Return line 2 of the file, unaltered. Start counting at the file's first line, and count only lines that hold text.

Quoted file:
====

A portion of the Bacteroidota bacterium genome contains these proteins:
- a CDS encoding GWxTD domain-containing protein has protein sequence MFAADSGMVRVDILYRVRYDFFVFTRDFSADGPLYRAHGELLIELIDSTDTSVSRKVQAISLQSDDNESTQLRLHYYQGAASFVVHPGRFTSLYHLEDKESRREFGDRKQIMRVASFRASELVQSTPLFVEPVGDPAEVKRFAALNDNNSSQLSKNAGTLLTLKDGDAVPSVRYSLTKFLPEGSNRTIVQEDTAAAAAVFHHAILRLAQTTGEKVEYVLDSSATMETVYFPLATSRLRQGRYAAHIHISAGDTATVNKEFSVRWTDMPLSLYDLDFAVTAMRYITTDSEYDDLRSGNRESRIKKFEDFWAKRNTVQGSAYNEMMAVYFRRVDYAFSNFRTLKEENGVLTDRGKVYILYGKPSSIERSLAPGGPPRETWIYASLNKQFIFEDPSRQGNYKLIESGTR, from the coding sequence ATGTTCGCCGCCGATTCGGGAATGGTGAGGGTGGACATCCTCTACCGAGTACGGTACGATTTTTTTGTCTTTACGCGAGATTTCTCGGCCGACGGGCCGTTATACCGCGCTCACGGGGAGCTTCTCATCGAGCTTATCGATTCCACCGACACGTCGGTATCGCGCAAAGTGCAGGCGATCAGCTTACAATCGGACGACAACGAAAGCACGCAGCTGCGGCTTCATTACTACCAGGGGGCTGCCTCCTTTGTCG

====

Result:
- a CDS encoding GWxTD domain-containing protein has protein sequence MFAADSGMVRVDILYRVRYDFFVFTRDFSADGPLYRAHGELLIELIDSTDTSVSRKVQAISLQSDDNESTQLRLHYYQGAASFVVHPGRFTSLYHLEDKESRREFGDRKQIMRVASFRASELVQSTPLFVEPVGDPAEVKRFAALNDNNSSQLSKNAGTLLTLKDGDAVPSVRYSLTKFLPEGSNRTIVQEDTAAAAAVFHHAILRLAQTTGEKVEYVLDSSATMETVYFPLATSRLRQGRYAAHIHISAGDTATVNKEFSVRWTDMPLSLYDLDFAVTAMRYITTDSEYDDLRSGNRESRIKKFEDFWAKRNTVQGSAYNEMMAVYFRRVDYAFSNFRTLKEENGVLTDRGKVYILYGKPSSIERSLAPGGPPRETWIYASLNKQFIFEDPSRQGNYKLIESGTR, from the coding sequence ATGTTCGCCGCCGATTCGGGAATGGTGAGGGTGGACATCCTCTACCGAGTACGGTACGATTTTTTTGTCTTTACGCGAGATTTCTCGGCCGACGGGCCGTTATACCGCGCTCACGGGGAGCTTCTCATCGAGCTTATCGATTCCACCGACACGTCGGTATCGCGCAAAGTGCAGGCGATCAGCTTACAATCGGACGACAACGAAAGCACGCAGCTGCGGCTTCATTACTACCAGGGGGCTGCCTCCTTTGTCG